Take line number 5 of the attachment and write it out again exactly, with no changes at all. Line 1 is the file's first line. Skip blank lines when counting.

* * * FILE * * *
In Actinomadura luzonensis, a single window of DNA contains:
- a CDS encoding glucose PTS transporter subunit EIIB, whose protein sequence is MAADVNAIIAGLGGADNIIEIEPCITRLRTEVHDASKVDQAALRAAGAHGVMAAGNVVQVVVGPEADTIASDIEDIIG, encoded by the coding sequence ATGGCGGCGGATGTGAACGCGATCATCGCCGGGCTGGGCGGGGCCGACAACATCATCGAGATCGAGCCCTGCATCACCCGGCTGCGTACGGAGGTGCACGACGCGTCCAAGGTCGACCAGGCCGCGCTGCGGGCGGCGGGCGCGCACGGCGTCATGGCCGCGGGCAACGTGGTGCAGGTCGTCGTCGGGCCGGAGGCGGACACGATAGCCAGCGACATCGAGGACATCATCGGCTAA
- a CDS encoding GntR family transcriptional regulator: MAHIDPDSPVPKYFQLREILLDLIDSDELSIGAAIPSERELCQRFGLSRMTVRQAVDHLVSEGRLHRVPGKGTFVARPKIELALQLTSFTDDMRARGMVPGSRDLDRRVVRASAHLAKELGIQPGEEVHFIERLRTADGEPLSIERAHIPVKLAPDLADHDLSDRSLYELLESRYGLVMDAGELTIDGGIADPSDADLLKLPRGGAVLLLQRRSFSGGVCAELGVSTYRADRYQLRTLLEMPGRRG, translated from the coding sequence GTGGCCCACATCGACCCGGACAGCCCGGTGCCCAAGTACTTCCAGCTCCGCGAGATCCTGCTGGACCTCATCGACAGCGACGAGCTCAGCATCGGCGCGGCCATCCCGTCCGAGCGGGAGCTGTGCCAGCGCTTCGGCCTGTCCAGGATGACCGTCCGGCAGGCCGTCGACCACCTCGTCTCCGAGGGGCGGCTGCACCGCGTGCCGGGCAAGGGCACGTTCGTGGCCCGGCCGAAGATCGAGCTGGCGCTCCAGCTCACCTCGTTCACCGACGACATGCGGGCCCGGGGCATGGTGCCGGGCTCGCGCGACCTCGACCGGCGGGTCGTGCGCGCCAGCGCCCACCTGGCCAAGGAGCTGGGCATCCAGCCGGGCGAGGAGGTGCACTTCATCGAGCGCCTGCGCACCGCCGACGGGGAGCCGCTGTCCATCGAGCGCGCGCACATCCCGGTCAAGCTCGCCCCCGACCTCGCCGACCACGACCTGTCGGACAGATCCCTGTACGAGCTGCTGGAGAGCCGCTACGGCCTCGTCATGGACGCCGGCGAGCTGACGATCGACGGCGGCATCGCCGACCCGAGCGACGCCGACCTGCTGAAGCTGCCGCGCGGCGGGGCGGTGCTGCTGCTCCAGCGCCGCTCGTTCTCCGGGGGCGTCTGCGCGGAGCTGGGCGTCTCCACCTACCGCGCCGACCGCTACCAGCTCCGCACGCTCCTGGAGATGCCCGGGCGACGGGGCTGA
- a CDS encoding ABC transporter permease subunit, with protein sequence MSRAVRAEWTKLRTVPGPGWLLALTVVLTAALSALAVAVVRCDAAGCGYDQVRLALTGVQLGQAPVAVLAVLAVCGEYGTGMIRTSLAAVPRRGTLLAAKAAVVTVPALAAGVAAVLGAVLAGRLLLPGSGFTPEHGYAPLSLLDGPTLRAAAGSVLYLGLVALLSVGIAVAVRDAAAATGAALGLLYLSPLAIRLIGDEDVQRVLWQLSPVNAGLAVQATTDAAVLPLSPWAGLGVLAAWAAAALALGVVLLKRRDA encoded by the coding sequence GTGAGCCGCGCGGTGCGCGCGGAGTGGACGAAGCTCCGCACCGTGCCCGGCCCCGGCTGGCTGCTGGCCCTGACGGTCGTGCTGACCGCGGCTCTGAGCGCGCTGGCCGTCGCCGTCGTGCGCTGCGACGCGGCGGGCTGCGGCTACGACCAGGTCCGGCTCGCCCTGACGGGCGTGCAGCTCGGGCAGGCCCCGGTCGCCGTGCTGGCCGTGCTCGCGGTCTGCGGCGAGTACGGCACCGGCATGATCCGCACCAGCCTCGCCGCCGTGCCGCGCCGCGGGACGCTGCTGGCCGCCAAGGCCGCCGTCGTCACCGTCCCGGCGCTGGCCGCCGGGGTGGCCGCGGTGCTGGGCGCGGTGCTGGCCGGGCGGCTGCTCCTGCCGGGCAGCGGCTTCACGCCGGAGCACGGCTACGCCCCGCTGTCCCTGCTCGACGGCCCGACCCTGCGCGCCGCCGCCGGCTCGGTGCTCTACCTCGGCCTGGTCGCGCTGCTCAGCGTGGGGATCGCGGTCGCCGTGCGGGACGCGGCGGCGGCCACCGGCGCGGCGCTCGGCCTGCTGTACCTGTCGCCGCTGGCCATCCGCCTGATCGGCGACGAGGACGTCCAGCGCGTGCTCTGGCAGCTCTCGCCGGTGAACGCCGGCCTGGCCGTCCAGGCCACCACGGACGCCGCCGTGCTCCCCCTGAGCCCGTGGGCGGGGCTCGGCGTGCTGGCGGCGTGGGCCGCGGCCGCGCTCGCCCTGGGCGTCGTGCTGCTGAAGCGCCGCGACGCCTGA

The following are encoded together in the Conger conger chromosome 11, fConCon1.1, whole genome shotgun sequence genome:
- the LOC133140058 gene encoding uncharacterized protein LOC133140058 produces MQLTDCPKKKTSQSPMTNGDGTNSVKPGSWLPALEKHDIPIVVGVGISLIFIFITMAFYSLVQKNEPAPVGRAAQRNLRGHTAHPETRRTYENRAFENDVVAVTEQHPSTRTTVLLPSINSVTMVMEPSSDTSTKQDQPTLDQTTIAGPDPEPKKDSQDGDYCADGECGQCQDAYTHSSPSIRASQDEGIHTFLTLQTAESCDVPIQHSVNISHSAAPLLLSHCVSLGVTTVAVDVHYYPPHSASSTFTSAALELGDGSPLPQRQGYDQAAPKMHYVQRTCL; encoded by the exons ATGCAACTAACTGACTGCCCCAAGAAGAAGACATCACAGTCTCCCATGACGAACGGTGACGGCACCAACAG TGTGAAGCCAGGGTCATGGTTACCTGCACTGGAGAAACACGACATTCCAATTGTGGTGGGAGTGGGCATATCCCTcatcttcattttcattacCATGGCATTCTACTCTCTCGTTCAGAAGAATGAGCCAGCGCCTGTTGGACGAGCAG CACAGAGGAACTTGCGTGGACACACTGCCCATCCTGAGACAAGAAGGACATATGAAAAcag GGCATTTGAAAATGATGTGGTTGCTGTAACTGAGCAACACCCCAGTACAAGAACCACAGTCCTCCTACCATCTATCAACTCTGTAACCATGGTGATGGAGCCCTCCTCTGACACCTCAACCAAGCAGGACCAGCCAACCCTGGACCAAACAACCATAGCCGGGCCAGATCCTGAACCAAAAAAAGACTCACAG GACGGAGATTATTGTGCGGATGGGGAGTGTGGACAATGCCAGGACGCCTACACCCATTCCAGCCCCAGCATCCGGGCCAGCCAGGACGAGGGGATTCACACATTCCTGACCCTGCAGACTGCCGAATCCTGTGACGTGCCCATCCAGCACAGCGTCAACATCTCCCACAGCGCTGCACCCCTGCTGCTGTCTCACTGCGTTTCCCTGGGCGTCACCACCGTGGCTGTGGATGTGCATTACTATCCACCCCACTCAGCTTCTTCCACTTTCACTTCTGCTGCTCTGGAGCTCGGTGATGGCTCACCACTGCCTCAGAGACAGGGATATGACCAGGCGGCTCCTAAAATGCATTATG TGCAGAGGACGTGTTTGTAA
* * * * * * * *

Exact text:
The following are encoded together in the Conger conger chromosome 11, fConCon1.1, whole genome shotgun sequence genome: